Artist John A. Schweitzer was so fascinated by the intellectual clash between Victorian art critic John Ruskin and Irish poet/playwright Oscar Wilde – an iconoclast who challenged conventional mores – that he created a 33-collage series dedicated to its themes.
Eleven works that are part of that series – 22 are in private collections – are on display until Jan. 4 at the Centre Never Apart, a lovely exhibition space at 7049 St. Urbain, around the corner from the cafés and shops of Little Italy.
Schweitzer’s works are mounted on one wall as part of a group exhibition there. They may be viewed only on Saturdays from noon to 5 pm. His series flows from an epithet attributed to Wilde just before he died in November 1900 of meningitis. He was 46.
“My wallpaper and I are fighting a duel to the death. One or the other of us has to go,” he is said to have uttered. Wilde succumbed to his illness, while the wallpaper is said to have remained hanging for a century.
In his collage series, Schweitzer reflects on this epithet and Ruskin’s view of the Nocturnes series of paintings by the American artist James Abbott McNeill Whistler, whom Ruskin accused of “throwing pots of pain in the public’s face.”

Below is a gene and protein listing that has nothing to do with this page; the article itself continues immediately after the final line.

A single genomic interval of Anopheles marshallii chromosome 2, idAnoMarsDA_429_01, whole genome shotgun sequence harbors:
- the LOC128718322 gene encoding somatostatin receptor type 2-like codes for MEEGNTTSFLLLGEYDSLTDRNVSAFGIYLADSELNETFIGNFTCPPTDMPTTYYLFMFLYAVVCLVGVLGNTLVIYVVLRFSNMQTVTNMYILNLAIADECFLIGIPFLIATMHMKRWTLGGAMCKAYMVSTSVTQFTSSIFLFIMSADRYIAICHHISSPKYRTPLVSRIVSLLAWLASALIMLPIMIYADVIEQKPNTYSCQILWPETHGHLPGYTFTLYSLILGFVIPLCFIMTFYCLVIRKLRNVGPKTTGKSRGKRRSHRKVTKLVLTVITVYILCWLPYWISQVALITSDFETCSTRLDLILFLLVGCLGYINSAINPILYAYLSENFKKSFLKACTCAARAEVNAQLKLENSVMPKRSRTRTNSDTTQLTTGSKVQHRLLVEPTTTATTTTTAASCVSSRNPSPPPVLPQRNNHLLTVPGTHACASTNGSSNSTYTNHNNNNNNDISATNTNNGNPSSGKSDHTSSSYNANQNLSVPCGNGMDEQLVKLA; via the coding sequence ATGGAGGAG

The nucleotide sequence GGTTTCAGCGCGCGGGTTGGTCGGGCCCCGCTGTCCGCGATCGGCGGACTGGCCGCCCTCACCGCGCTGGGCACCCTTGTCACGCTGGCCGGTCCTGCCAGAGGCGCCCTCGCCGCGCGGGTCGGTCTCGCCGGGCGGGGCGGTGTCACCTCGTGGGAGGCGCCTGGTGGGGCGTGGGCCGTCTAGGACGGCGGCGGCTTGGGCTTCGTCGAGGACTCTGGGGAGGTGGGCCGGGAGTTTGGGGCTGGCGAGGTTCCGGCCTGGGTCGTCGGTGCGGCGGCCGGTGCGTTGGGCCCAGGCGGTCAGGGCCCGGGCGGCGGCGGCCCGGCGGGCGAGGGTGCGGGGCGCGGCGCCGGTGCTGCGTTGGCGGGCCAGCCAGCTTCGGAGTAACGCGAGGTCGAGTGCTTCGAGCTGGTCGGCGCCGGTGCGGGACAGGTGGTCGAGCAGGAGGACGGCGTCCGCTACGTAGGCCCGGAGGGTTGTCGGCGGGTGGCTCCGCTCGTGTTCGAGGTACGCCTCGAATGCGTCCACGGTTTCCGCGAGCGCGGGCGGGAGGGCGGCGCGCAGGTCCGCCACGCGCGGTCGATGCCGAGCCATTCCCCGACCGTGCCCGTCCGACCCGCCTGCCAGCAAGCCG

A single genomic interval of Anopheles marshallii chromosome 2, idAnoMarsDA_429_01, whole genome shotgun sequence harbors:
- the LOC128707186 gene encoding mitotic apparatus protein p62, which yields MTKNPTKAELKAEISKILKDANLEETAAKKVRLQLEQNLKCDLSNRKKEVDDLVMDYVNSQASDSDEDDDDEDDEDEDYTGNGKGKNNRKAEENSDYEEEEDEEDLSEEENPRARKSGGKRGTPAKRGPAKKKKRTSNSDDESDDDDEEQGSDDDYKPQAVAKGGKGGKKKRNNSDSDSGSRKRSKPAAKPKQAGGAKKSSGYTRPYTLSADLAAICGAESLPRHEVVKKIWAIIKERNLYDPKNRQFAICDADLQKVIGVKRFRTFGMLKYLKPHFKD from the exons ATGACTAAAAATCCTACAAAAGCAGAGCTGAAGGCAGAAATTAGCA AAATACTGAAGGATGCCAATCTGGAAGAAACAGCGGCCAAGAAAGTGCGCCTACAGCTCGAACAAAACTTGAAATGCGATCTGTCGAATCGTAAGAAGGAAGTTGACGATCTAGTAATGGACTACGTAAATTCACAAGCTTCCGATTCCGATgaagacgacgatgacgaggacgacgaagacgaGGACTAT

Schweitzer calls this “verbal ejaculation,” which is “literally translated” in the collage series in his use of “impasted drips, rendered with characteristic sprezzatura, to suggest an act of desecration.”
“These evocative drips allude to the mental instability of Ruskin, the troubled, chaste critic, in his tortuous attempt to reconcile the Gothic ideal with the earthier tide of human nature.”
Schweitzer says he “elliptically infers the presence” of the irreverent Wilde reclining as he views the much-hated beige wallpaper.
And “the message” in the collage series, Scweitzer says, is that through “improbable juxtapositions and art-historical citations” he continues “the laudable tradition of épater la bourgeoisie – disturbing bourgeois complacency.”